By Laura Stovel
With talk of the possible departure of the Grizzlies Junior B Hockey team from Revelstoke, minor league coaches, parents and players are worried. The Grizzlies are important for minor hockey as they attract new players, mentor young players and provide a team that serious teenaged players can join without having to leave town to train.
The potential departure “will definitely have an impact,” said Peewee hockey coach John Leeder. “My gut feeling is that the pre-novice team” – the first-year team of six and seven-year olds – will suffer. Already faced with declining numbers in the minor league, the Grizzlies were an important draw for young children who entered the minor league after watching the Grizzlies play, he said. “We would take our son Jake to Grizzlies games when he was about four or five. He really looked up to them. Seeing them really encouraged him to play.”
Atom coach Steve Bull agrees. “We already struggle to get enough numbers to fill up each age group and I feel that without the grizzlies it would be even harder to draw new interest and attract new players,” Bull said, a view echoed almost to the word by PeeWee coach Mike Speerbrecker.
For the young players in the league, the Grizzlies provide an identity, said Chris MacDonald who has three boys in the minor league and whose family billeted some members of the Grizzlies. All the minor league teams “take their names from the Grizzlies”, for example the PeeWee Grizzlies and the Bantam Grizzlies. “It gives the kids something to strive for.”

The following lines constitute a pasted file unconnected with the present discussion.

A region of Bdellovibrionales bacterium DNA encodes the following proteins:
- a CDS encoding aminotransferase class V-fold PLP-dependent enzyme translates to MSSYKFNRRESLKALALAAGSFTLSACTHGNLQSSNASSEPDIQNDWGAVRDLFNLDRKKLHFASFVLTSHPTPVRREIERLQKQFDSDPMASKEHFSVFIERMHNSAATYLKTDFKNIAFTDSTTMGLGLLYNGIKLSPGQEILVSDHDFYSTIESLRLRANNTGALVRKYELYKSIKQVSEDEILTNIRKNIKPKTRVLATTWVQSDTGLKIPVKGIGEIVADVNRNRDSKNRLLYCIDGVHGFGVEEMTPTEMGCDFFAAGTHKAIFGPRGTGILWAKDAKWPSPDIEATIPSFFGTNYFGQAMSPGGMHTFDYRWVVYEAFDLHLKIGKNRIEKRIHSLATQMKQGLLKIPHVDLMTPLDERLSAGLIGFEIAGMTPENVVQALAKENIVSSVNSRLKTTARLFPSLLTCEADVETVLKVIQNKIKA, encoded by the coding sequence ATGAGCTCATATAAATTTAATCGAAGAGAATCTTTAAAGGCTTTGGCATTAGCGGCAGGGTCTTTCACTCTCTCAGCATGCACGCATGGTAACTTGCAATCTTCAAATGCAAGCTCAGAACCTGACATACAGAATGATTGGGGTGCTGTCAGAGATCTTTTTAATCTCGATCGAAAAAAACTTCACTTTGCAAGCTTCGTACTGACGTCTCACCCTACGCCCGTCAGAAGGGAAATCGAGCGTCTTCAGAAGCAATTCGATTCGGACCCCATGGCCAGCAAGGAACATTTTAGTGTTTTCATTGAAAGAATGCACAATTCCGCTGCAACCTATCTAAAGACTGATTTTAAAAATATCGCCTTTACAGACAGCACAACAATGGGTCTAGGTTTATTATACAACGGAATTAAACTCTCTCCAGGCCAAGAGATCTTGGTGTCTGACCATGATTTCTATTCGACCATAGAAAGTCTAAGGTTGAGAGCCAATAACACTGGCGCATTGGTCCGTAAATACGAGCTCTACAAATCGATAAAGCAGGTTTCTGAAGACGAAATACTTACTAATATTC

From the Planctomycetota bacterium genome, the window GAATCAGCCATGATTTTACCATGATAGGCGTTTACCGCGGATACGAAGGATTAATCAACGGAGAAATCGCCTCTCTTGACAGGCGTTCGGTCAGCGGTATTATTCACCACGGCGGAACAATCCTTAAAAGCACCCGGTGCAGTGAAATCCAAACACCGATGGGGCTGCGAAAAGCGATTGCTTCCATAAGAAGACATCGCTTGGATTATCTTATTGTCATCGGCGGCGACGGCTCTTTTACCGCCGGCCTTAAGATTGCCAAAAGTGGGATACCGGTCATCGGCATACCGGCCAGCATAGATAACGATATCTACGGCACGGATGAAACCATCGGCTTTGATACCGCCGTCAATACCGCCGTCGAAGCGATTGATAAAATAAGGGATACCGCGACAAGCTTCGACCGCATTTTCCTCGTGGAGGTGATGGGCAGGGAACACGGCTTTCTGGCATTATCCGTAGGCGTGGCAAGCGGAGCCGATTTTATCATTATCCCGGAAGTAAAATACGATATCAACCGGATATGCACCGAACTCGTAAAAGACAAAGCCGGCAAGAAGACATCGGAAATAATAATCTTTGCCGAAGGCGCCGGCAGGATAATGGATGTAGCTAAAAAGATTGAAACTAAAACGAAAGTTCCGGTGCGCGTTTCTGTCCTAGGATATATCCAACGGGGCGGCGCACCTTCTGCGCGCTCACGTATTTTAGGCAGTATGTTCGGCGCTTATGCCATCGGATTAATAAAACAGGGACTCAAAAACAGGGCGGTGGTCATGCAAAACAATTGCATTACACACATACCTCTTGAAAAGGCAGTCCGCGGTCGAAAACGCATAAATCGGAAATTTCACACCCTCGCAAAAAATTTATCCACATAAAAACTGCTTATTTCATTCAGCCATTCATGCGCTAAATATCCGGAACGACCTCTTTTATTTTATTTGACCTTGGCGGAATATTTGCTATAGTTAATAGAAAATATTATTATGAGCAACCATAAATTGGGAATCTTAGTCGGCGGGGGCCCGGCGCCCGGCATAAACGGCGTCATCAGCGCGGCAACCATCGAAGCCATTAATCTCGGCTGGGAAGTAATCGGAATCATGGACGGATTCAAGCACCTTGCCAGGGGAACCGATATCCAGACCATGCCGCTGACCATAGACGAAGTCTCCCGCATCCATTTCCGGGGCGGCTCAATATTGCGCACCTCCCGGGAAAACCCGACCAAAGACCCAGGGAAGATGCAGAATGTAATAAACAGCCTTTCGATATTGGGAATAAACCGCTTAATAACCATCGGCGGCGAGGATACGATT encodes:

Ten year old Josh Guenther, who plays for the Novice team agrees. “We kind of look up to them to be a leader to us and show how hard we’re going to try when we get older,” he said.
MacDonald said that Revelstoke needs a home town set of teams that would take players right to the Junior B level. When young players “get to the Bantam and Midget levels they need a place to go” and the Grizzlies team provides that option. As it is, there are not enough players for a Midget team in Revelstoke so “a couple of kids were able to practice with the Grizzlies,” he said. This concern was echoed by Bantum player, 13-year-old Nii Noi Tetteh who fears that “older kids won’t have a team to go into.”
MacDonald said that former Grizzlies coach Brad Fox once had a vision of having a hockey academy in Revelstoke but is now working towards building the academy in Chase instead. Seeing the possibility of the Grizzlies leaving town “it makes me mourn the loss of that potential” of developing strong, older hockey players in Revelstoke, he said.
MacDonald also noted the many contributions the Grizzlies make to our community. “They come out at all levels to help out.” Grizzlies are involved in the Buddy Reading Program in elementary schools and they mentor young players through the Seventh Man program in which they allow select young hockey players to sit in the change room as they prepare for games. They are “pretty good role models,” he said.
Josh Guenther benefited from the Seventh Man program. “It felt great to be with the Grizzlies. It was great to skate around with them and to go in the dressing room and hear the older players talking about what they were going to do, their strategies,” he said.
For young hockey players and fans, the potential loss of the Grizzlies also means the loss of good entertainment and involvement. Six-year-old Tommy MacDonald had a thrilling experience entertaining fans wearing the bear suit that had been his Halloween costume before a game while fans waited for the visiting team to arrive. And 11-year-old Tettey Tetteh said, “I really don’t want them to leave. They were good entertainment for the city. I liked going to the games with my friends.”
For minor hockey, the loss of the Grizzlies would be a big loss indeed.